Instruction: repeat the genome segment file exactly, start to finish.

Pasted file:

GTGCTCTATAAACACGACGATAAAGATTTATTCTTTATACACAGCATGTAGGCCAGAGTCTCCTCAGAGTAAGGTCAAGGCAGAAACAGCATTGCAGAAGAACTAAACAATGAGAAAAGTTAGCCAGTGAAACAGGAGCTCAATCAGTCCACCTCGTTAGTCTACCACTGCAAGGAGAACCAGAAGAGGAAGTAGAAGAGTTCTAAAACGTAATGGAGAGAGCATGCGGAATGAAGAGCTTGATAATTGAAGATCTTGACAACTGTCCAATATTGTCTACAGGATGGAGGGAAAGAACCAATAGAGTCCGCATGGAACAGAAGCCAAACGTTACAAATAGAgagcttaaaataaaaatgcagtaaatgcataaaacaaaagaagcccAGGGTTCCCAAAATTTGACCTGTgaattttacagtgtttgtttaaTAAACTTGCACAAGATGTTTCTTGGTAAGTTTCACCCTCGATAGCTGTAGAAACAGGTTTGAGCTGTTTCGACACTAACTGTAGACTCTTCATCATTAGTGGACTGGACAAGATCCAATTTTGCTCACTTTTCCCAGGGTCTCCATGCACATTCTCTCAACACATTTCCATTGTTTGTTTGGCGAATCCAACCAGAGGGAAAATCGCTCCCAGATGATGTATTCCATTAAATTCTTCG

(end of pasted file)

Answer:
GTGCTCTATAAACACGACGATAAAGATTTATTCTTTATACACAGCATGTAGGCCAGAGTCTCCTCAGAGTAAGGTCAAGGCAGAAACAGCATTGCAGAAGAACTAAACAATGAGAAAAGTTAGCCAGTGAAACAGGAGCTCAATCAGTCCACCTCGTTAGTCTACCACTGCAAGGAGAACCAGAAGAGGAAGTAGAAGAGTTCTAAAACGTAATGGAGAGAGCATGCGGAATGAAGAGCTTGATAATTGAAGATCTTGACAACTGTCCAATATTGTCTACAGGATGGAGGGAAAGAACCAATAGAGTCCGCATGGAACAGAAGCCAAACGTTACAAATAGAgagcttaaaataaaaatgcagtaaatgcataaaacaaaagaagcccAGGGTTCCCAAAATTTGACCTGTgaattttacagtgtttgtttaaTAAACTTGCACAAGATGTTTCTTGGTAAGTTTCACCCTCGATAGCTGTAGAAACAGGTTTGAGCTGTTTCGACACTAACTGTAGACTCTTCATCATTAGTGGACTGGACAAGATCCAATTTTGCTCACTTTTCCCAGGGTCTCCATGCACATTCTCTCAACACATTTCCATTGTTTGTTTGGCGAATCCAACCAGAGGGAAAATCGCTCCCAGATGATGTATTCCATTAAATTCTTCG